Europe reacts – and evacuates – as Taliban enters Kabul
Updated 02:04, 16-Aug-2021
Gary Parkinson
A U.S. Chinook helicopter flies near the U.S. Embassy in Kabul, Afghanistan. More countries are now evacuating their staff as the Taliban advance. /Rahmat Gul/AP Photo

A U.S. Chinook helicopter flies near the U.S. Embassy in Kabul, Afghanistan. More countries are now evacuating their staff as the Taliban advance. /Rahmat Gul/AP Photo


With the Taliban on the verge of taking Kabul, European governments have sprung into action to evacuate their diplomats and workers from Afghan's capital, amid reports of gunfire at the airport.

Germany shuttered its embassy in Kabul, with diplomats reporting they were relocating to the military section of the city's airport while accelerating efforts to evacuate citizens and local helpers.

"The security situation has deteriorated drastically," the foreign office in Berlin said on its website. 

The mission will include the evacuation of local Afghan staff working for the German embassy. "The Bundeswehr have to save these people. That's the moral obligation after everything they have done for us," said conservative Chancellor candidate Armin Laschet. "We can't watch them any longer being threatened by the Taliban and fundamentalists."



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France also announced it had moved its staff to the airport, in a statement from the foreign minister.

"Faced with the extremely rapid deterioration of the security situation in Afghanistan," the statement read, "the French authorities have decided to relocate their embassy to the site of the Kabul airport, which therefore remains operational and active in order to proceed in particular with the evacuation of all of our compatriots."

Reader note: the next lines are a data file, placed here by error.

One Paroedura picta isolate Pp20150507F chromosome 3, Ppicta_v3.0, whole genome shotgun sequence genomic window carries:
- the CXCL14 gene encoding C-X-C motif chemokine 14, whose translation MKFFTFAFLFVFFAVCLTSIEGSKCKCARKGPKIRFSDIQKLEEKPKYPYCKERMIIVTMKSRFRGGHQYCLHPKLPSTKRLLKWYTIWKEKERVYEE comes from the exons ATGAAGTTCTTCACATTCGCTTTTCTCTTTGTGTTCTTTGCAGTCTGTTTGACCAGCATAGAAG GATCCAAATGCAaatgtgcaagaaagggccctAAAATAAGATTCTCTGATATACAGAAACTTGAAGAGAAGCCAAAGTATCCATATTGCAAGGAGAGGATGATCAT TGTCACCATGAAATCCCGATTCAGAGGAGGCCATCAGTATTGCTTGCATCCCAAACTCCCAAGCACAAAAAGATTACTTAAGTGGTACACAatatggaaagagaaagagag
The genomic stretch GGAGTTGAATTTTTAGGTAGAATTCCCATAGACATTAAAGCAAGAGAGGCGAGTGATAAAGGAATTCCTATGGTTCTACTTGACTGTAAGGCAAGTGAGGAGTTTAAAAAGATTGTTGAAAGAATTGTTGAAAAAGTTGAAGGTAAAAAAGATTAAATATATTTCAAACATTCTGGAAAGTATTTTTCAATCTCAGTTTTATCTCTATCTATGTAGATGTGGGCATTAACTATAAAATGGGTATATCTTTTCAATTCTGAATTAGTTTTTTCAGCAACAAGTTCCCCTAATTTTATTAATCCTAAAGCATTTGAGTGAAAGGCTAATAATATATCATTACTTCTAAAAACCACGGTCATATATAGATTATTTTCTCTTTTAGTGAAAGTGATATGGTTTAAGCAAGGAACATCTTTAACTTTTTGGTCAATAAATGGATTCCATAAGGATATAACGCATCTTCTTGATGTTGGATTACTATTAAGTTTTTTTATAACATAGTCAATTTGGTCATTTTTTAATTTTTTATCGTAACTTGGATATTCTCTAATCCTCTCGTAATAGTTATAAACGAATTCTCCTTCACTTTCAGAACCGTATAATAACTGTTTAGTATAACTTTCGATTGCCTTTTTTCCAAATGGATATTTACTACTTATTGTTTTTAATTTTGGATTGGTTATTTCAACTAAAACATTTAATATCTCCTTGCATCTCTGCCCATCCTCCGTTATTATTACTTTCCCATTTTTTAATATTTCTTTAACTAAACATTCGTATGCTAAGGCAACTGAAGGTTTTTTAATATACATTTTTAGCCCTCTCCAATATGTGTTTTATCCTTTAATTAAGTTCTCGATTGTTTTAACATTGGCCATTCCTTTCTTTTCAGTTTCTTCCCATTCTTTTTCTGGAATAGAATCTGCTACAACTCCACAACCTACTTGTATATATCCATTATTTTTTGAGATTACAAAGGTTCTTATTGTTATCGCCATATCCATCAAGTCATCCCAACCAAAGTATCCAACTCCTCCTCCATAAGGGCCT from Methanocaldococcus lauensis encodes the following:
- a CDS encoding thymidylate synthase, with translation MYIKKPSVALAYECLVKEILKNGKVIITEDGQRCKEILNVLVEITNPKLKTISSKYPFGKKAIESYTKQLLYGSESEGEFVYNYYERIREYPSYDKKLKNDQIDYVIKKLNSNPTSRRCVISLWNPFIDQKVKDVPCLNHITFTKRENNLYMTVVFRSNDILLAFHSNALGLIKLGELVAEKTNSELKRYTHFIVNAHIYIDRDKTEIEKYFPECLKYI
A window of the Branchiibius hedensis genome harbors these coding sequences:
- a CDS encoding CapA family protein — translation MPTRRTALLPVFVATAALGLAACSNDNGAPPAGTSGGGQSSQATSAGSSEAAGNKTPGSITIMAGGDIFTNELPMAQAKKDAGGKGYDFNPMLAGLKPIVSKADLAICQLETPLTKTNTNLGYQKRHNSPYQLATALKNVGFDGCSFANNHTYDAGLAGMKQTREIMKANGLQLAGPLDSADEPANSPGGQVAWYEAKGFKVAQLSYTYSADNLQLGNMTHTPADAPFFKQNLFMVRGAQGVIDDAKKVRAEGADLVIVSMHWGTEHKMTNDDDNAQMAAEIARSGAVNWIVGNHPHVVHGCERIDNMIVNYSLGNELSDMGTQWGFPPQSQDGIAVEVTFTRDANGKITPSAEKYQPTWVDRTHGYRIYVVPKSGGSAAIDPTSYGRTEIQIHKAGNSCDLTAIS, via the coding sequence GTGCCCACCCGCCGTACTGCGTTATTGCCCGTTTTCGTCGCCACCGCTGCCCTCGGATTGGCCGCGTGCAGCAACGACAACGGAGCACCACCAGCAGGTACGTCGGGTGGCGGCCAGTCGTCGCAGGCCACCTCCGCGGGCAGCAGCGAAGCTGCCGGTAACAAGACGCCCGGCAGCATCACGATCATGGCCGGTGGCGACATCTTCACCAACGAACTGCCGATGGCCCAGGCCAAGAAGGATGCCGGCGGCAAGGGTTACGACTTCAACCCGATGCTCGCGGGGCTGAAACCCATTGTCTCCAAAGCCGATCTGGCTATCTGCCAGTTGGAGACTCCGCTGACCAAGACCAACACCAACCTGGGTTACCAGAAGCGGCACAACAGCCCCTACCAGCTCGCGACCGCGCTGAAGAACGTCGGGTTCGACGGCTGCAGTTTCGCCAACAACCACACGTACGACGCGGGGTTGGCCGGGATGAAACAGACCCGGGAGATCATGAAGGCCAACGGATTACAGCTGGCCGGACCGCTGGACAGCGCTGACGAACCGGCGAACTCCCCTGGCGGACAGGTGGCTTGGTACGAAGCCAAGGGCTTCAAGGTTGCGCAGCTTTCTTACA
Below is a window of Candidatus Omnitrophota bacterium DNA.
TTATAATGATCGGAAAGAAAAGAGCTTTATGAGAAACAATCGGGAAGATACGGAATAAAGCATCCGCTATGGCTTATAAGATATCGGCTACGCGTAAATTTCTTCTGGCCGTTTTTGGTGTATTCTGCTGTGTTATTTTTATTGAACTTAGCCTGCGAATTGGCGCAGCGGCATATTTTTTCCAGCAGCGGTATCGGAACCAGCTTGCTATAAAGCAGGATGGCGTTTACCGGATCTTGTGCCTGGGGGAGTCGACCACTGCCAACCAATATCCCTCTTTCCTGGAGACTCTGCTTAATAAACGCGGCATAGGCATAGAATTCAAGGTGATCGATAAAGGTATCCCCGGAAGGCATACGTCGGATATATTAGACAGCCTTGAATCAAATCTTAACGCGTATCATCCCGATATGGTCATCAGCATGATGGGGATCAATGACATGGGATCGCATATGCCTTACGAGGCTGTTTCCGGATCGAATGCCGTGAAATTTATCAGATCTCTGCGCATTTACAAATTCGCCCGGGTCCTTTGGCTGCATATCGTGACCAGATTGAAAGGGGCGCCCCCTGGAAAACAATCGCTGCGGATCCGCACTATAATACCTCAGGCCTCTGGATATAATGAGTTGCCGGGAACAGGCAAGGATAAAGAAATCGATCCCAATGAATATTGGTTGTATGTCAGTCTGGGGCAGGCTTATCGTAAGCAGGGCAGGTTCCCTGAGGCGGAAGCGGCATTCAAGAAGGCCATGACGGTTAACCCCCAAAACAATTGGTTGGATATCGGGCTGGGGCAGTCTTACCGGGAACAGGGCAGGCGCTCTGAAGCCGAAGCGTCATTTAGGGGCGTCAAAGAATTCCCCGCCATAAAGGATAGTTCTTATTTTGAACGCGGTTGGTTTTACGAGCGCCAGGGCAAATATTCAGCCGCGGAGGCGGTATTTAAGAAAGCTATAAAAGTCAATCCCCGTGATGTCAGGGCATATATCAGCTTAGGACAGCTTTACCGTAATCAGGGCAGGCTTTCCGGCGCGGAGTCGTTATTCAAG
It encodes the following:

However, the airport may not represent a fully safe refuge, with the U.S. embassy releasing a security alert of gunfire.

"The security situation in Kabul is changing quickly including at the airport. There are reports of the airport taking fire; therefore we are instructing U.S. citizens to shelter in place," the alert said.

NATO secretary-general Jens Stoltenberg, who said he had been in touch with various member countries' leaders and foreign ministers, said the organization is maintaining its presence in Kabul.

"NATO is helping keep Kabul airport open to facilitate and coordinate evacuations," Stoltenberg tweeted.

Italy's Kabul embassy staff will return to Rome on Sunday, the foreign ministry said, with a military aircraft leaving a 9.30 p.m. local time (5 p.m. BST).